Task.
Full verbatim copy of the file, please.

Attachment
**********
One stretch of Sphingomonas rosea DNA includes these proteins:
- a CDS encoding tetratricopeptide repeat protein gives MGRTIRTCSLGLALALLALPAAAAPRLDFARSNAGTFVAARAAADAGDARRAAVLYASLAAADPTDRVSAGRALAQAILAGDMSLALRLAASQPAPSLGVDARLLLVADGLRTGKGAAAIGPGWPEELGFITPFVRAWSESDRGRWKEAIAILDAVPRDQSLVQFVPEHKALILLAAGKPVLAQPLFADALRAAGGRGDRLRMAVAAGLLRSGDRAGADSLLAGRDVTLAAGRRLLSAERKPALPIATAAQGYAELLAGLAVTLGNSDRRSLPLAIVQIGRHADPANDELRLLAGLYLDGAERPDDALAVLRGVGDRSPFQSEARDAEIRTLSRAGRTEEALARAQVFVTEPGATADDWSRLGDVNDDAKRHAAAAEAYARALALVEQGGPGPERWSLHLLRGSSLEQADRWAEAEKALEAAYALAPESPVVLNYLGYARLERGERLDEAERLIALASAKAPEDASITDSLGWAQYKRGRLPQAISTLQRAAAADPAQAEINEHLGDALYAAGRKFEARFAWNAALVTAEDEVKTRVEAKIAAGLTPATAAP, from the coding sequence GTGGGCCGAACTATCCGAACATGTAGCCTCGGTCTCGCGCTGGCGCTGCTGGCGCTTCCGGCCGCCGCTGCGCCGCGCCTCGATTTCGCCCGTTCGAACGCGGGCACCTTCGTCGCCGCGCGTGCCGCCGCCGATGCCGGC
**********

One stretch of Sphingomonas rosea DNA includes these proteins:
- a CDS encoding tetratricopeptide repeat protein gives MGRTIRTCSLGLALALLALPAAAAPRLDFARSNAGTFVAARAAADAGDARRAAVLYASLAAADPTDRVSAGRALAQAILAGDMSLALRLAASQPAPSLGVDARLLLVADGLRTGKGAAAIGPGWPEELGFITPFVRAWSESDRGRWKEAIAILDAVPRDQSLVQFVPEHKALILLAAGKPVLAQPLFADALRAAGGRGDRLRMAVAAGLLRSGDRAGADSLLAGRDVTLAAGRRLLSAERKPALPIATAAQGYAELLAGLAVTLGNSDRRSLPLAIVQIGRHADPANDELRLLAGLYLDGAERPDDALAVLRGVGDRSPFQSEARDAEIRTLSRAGRTEEALARAQVFVTEPGATADDWSRLGDVNDDAKRHAAAAEAYARALALVEQGGPGPERWSLHLLRGSSLEQADRWAEAEKALEAAYALAPESPVVLNYLGYARLERGERLDEAERLIALASAKAPEDASITDSLGWAQYKRGRLPQAISTLQRAAAADPAQAEINEHLGDALYAAGRKFEARFAWNAALVTAEDEVKTRVEAKIAAGLTPATAAP, from the coding sequence GTGGGCCGAACTATCCGAACATGTAGCCTCGGTCTCGCGCTGGCGCTGCTGGCGCTTCCGGCCGCCGCTGCGCCGCGCCTCGATTTCGCCCGTTCGAACGCGGGCACCTTCGTCGCCGCGCGTGCCGCCGCCGATGCCGGC